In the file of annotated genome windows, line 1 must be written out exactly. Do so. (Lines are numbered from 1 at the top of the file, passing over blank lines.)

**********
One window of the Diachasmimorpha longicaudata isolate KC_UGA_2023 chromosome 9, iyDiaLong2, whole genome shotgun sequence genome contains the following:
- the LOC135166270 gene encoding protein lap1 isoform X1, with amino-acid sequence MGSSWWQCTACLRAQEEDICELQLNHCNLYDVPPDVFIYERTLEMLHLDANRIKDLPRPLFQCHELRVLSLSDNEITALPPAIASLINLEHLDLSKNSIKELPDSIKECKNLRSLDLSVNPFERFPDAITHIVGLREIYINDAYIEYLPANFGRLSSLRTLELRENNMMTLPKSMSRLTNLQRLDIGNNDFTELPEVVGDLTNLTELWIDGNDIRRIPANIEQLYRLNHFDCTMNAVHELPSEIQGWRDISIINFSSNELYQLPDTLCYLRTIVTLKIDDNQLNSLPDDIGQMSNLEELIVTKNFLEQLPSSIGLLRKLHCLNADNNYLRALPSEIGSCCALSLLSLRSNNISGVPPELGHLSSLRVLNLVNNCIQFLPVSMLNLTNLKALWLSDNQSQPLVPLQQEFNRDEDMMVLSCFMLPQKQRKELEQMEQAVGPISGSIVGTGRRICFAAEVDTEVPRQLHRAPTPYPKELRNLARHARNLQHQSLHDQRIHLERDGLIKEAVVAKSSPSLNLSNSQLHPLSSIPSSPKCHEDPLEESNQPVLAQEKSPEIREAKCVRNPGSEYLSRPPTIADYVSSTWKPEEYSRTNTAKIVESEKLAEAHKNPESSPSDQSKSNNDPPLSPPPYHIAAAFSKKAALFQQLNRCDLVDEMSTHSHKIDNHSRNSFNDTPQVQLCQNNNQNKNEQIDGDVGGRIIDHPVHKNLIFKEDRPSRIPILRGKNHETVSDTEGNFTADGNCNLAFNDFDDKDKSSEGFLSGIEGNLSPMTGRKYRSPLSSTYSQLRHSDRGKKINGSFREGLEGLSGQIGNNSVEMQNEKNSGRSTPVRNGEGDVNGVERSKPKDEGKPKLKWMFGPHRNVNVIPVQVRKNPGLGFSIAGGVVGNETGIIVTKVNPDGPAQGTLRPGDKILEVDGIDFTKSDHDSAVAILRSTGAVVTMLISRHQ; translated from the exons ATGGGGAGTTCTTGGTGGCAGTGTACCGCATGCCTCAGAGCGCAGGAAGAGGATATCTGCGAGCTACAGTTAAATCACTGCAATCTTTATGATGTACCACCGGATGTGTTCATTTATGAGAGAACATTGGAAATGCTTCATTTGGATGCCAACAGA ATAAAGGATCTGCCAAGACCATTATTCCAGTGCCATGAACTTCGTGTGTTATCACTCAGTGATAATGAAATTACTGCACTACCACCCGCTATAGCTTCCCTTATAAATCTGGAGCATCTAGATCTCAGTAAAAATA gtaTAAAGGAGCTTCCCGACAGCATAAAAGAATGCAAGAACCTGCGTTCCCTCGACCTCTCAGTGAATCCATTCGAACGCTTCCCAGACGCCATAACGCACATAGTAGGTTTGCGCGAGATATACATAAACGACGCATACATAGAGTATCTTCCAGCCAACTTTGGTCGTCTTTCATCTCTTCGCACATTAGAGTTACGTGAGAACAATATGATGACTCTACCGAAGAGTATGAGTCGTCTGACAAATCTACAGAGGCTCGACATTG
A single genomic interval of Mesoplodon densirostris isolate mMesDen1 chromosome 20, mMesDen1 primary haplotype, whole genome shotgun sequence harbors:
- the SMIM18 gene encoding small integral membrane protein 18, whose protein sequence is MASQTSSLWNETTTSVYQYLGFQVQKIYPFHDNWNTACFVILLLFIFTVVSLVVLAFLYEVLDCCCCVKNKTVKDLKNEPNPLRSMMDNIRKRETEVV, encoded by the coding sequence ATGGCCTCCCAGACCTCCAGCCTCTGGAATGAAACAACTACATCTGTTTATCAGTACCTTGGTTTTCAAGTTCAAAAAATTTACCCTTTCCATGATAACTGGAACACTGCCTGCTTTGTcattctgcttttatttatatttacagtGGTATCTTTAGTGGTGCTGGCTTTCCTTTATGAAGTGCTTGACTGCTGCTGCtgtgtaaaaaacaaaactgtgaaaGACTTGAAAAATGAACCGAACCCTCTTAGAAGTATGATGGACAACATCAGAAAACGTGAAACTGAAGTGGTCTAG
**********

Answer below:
One window of the Diachasmimorpha longicaudata isolate KC_UGA_2023 chromosome 9, iyDiaLong2, whole genome shotgun sequence genome contains the following: